> implementations of attributes in these two XML namespaces.
> * Attribute implementations will be either "registration" or
> "replacement" attributes. At most one "replacement" attribute is
> permitted per XML element
> * The "replacement" attribute, if any, will be used to create the
> DOMlet for that element. If the 'content' namespace is used, then the
> created DOMlet will actually be nested just inside the element where
> the attribute appears, and all of the child nodes that would have been
> added to the element are instead added to the "replacement" DOMlet.
> * The "registration" attributes, if any, will be supplied with the
> element where they appear, unless they are in the 'content' namespace,
> in which case they will be supplied an element corresponding to the
> entire contents of the element where they appear. (If there was a
> "replacement" attribute, this "contents" element will be the
> "replacement" DOMlet, otherwise an extra "tagless element" node will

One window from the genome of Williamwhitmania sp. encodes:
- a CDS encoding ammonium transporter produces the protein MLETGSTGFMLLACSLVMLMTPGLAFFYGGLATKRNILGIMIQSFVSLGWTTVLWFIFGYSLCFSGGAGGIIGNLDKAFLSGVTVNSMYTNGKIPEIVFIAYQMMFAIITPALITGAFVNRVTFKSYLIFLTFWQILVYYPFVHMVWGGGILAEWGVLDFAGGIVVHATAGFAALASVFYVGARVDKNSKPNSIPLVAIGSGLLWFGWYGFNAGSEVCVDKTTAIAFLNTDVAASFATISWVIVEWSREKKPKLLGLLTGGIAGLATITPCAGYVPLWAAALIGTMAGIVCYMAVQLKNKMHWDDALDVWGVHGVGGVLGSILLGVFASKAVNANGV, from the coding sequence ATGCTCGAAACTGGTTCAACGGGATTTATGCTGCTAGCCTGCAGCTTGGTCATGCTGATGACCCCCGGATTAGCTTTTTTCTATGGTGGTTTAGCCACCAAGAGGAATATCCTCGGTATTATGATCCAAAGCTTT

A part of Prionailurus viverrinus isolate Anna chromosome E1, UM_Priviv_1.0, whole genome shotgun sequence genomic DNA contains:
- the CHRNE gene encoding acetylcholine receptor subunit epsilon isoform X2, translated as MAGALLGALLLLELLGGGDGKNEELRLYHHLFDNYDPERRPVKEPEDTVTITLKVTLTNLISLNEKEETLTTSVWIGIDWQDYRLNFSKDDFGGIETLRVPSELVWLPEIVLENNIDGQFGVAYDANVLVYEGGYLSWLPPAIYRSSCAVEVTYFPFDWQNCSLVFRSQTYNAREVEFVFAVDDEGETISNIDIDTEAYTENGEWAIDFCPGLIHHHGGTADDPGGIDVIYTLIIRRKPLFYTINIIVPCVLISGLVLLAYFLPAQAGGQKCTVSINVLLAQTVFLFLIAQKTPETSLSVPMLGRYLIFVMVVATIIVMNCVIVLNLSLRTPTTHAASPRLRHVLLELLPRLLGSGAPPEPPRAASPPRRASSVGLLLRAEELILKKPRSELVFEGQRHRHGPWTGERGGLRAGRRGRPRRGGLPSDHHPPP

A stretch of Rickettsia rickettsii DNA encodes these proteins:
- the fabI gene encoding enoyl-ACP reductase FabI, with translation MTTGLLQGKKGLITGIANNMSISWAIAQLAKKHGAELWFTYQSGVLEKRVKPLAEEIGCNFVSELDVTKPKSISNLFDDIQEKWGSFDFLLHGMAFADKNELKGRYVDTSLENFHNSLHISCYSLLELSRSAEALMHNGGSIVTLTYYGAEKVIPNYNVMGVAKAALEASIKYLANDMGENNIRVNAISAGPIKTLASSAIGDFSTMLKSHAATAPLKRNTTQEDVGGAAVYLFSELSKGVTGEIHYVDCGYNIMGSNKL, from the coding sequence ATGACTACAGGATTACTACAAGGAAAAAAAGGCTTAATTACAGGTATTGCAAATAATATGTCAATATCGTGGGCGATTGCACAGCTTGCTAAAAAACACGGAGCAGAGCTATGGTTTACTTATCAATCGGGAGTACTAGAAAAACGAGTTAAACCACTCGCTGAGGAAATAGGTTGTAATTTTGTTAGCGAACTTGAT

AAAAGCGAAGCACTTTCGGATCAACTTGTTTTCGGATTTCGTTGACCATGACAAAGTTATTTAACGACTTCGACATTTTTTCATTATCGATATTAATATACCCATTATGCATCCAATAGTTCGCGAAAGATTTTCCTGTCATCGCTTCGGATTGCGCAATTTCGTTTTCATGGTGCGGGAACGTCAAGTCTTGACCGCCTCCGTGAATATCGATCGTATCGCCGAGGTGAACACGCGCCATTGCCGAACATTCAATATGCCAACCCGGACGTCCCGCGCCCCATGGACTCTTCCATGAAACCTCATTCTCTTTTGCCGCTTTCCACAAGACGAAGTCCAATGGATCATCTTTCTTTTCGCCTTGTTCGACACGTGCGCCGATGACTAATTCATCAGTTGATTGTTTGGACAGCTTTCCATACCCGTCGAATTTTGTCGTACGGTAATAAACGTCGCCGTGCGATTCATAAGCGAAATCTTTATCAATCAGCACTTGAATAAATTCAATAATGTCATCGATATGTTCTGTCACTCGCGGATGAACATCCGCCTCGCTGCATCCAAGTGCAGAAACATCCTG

> be created.)
> * An 'is' "registration" attribute will replace the current
> 'pwt:define' attribute, and a 'replace' attribute will replace most
> uses of the existing 'pwt:domlet' attribute. Other new "replacement"
> attributes will be used instead of the values previously specified in
> 'pwt:domlet' attributes. E.g. 'content:list="foo"' will do the same
> thing that 'pwt:domlet="list:foo"' used to do, and
> 'this:replace="bar"' will take the place of
> * New "registration" attributes ('this:on-error' and
> 'content:on-error') will be created for handling errors in the
> execution of the nearest enclosing "replacement" attribute. They will
> basically register their target node as an error handler for the
> appropriate types, with the nearest enclosing DOMlet that accepts
> error handler registrations. We'll probably also have a "replacement"
> attribute called 'optional', to refer to a replacement that should
> simply be omitted if it isn't found or isn't allowed for the current